The availability of information and the speed at which it travels can create or increase by order of magnitude a tremendous amount of risk in a very short period of time. In previous generations public entities had the time to craft a response and/or develop a strategy to mitigate or avoid damaging information whereas now that response time needs to be almost immediate. Companies now need to get ahead of the problem immediately or they risk suffering sometimes unrecoverable damage to their brands and reputations. For instance, in October of 1982, Tylenol faced a crisis when seven people in Chicago were killed by tampered extra-strength Tylenol capsules that had been laced with cyanide. The incident would cost Tylenol an estimated $100 million in lost revenue, but the brand would later emerge from the crisis and ultimately reclaim the market. In 2012, however, a woman named Bettina Siegel started a petition on to demand that the USDA stop using Lean Finely Textured Beef— commonly referred to as ‘pink slime’—in school lunches. Almost overnight, the ‘pink slime’ issue became national news and within weeks, Beef Products, Inc., the main producer of ‘pink slime’, closed three of its four plants and numerous smaller companies, such as AFA Foods Inc., declared bankruptcy.

Participants generally agreed that the risk of not managing risk is sometimes the greatest threat we face. Many times we are simply overwhelmed by the number of risks we have to calculate and make the conscious decision to focus on those few risks we feel we can manage. Ultimately, all risk can be boiled down to a decision we make or failed to make. We choose to buy off on one risk while simultaneously accepting others we didn’t even realize were there. As a society, we can do that more than our parents could and much more than our grandparents could. So not only does risk come from the decisions we make, but from the decisions we do not make or we fail to make because we choose to focus on only those risks we can manage.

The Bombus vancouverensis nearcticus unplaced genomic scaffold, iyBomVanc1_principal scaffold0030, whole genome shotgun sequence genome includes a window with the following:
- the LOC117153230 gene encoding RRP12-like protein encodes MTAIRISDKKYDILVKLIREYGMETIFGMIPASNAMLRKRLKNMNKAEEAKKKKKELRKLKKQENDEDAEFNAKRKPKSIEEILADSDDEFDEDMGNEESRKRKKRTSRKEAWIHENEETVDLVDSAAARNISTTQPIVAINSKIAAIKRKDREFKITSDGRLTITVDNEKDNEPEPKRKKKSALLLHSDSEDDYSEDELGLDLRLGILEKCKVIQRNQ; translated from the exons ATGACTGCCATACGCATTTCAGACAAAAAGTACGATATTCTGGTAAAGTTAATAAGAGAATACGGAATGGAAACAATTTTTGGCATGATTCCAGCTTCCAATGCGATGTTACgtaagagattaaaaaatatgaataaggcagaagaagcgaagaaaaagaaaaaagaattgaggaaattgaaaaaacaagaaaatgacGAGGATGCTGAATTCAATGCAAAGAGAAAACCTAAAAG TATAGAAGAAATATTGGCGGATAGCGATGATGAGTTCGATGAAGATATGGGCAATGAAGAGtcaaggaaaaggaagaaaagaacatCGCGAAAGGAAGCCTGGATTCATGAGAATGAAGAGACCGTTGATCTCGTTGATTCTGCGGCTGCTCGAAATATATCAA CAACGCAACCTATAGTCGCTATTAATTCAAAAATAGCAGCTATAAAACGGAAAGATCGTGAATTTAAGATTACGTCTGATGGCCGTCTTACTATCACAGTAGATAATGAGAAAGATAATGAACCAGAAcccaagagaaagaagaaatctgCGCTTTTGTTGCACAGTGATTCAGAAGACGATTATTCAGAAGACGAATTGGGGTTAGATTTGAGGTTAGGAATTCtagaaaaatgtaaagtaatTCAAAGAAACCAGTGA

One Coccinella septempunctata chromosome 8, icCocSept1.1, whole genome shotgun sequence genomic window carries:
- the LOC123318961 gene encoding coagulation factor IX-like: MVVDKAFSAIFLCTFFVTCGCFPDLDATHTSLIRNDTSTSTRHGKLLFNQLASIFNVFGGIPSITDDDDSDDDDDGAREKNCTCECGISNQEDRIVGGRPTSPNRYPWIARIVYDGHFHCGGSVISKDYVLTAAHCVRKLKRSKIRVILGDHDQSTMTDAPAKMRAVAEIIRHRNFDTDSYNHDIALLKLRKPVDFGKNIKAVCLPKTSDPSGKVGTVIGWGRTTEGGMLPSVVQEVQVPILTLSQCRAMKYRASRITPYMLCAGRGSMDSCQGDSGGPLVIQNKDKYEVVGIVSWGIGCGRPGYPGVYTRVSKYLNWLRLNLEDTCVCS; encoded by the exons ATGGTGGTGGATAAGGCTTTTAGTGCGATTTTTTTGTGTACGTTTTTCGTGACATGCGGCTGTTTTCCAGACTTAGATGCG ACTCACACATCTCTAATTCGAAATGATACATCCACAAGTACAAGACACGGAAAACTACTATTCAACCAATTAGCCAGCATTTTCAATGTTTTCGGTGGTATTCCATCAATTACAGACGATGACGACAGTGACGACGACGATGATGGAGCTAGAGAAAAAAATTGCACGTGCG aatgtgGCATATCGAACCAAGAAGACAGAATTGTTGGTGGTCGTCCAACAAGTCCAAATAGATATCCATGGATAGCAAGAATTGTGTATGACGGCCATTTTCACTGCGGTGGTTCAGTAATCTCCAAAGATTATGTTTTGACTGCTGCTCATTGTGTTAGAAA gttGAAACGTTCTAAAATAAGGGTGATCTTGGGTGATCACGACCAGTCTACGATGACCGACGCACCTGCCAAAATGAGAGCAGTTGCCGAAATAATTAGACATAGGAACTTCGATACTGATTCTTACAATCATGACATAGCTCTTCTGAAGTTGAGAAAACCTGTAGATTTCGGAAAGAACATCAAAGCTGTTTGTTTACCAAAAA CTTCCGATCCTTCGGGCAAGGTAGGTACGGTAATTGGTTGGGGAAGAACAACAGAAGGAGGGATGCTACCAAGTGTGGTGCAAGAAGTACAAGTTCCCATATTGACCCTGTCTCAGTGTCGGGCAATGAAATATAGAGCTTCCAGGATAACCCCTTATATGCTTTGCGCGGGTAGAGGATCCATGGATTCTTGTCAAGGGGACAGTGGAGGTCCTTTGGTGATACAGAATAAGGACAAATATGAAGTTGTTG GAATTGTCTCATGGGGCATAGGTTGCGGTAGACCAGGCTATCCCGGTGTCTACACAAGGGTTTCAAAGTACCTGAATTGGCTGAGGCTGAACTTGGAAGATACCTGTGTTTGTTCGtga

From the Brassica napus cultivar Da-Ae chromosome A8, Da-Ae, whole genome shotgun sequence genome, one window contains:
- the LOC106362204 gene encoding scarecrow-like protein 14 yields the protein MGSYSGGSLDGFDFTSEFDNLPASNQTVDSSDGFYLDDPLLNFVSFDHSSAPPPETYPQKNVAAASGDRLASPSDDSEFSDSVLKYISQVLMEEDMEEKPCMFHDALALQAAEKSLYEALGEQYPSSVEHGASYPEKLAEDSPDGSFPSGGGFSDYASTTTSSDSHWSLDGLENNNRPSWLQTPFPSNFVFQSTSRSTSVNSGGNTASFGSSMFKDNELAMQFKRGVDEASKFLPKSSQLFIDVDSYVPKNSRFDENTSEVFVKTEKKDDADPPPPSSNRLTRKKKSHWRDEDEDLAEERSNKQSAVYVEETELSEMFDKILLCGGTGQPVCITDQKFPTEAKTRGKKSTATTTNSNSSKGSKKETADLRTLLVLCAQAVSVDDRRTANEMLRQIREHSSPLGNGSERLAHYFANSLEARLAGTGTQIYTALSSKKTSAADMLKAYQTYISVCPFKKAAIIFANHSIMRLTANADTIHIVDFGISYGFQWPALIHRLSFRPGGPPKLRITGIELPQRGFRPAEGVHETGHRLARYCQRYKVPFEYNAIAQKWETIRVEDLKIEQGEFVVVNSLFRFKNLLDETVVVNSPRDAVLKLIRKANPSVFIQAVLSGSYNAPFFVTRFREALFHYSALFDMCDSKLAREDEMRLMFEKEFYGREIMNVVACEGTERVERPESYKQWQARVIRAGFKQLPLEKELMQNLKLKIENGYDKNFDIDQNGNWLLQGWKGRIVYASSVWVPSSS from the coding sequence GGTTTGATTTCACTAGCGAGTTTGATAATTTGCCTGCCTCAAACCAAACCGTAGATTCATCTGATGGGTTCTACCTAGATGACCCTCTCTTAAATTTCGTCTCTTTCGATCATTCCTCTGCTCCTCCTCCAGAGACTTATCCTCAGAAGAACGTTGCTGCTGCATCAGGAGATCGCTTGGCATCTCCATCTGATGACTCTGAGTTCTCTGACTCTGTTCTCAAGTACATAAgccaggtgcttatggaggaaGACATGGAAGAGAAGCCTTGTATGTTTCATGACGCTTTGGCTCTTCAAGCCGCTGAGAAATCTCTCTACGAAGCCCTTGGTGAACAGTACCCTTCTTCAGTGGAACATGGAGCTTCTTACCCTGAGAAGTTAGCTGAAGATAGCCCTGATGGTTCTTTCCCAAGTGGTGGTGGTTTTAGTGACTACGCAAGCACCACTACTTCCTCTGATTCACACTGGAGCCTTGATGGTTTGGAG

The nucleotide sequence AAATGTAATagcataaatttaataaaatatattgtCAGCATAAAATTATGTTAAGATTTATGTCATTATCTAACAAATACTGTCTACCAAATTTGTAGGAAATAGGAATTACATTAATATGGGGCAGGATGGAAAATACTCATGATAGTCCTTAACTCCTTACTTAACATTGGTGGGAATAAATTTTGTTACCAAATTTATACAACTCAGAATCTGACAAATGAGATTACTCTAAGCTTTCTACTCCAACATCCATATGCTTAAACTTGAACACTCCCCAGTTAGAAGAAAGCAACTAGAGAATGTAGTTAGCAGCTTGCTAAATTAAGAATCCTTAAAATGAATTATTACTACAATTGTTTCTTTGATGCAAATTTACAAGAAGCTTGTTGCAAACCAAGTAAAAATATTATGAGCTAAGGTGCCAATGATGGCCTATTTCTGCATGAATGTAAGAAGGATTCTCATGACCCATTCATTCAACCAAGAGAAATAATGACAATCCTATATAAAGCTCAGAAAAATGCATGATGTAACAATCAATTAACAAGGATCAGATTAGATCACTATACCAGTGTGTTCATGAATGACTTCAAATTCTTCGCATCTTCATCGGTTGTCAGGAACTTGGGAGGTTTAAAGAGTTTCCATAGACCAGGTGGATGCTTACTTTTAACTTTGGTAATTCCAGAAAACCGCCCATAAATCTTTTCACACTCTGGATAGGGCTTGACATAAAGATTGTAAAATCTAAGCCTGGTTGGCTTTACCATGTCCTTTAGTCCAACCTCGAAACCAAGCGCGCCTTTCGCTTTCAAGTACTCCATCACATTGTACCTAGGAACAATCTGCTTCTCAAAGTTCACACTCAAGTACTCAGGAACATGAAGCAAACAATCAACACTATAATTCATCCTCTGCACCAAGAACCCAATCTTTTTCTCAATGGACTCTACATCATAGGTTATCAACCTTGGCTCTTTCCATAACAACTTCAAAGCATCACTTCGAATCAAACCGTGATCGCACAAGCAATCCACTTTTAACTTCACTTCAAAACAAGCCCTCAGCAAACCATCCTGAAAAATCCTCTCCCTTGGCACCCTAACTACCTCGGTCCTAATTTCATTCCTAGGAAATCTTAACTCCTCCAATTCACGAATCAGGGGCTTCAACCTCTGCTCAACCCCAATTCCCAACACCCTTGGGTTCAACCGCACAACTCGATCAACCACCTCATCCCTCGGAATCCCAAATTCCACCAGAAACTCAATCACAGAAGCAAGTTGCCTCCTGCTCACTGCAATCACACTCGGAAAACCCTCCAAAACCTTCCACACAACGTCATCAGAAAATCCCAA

Organizations are having a difficult time adjusting to the fast-paced decision-making— often concerning vague, ambiguous or unknown circumstances—that the current environment demands. The traditional, bureaucratic methods we used to rely on are no longer relevant in today’s operating environment. As an example, we can examine the pharmaceutical industry. In the United States it typically takes roughly 10-15 years from the time a product is developed until it passes through all the phases of clinical trials and FDA reviews and can be commercialized. The patent filed on a drug lasts for 20 years; however, because companies file even before clinical trials, by the time the drug hits the marketplace, the patent may only have 5 to 10 years left, resulting in a small window of opportunity for the pharmaceutical company to generate revenue. Foreign competitors, however, are often not bound by the same regulations as US companies, often allowing them to leapfrog. Because they are not bound by the same rules, foreign pharmaceutical companies can put massive resources behind embryonic stage products and move them to market very quickly. The net result is a US company that spends tens, if not hundreds, of millions of dollars developing a product only to be beat to market by a global competitor.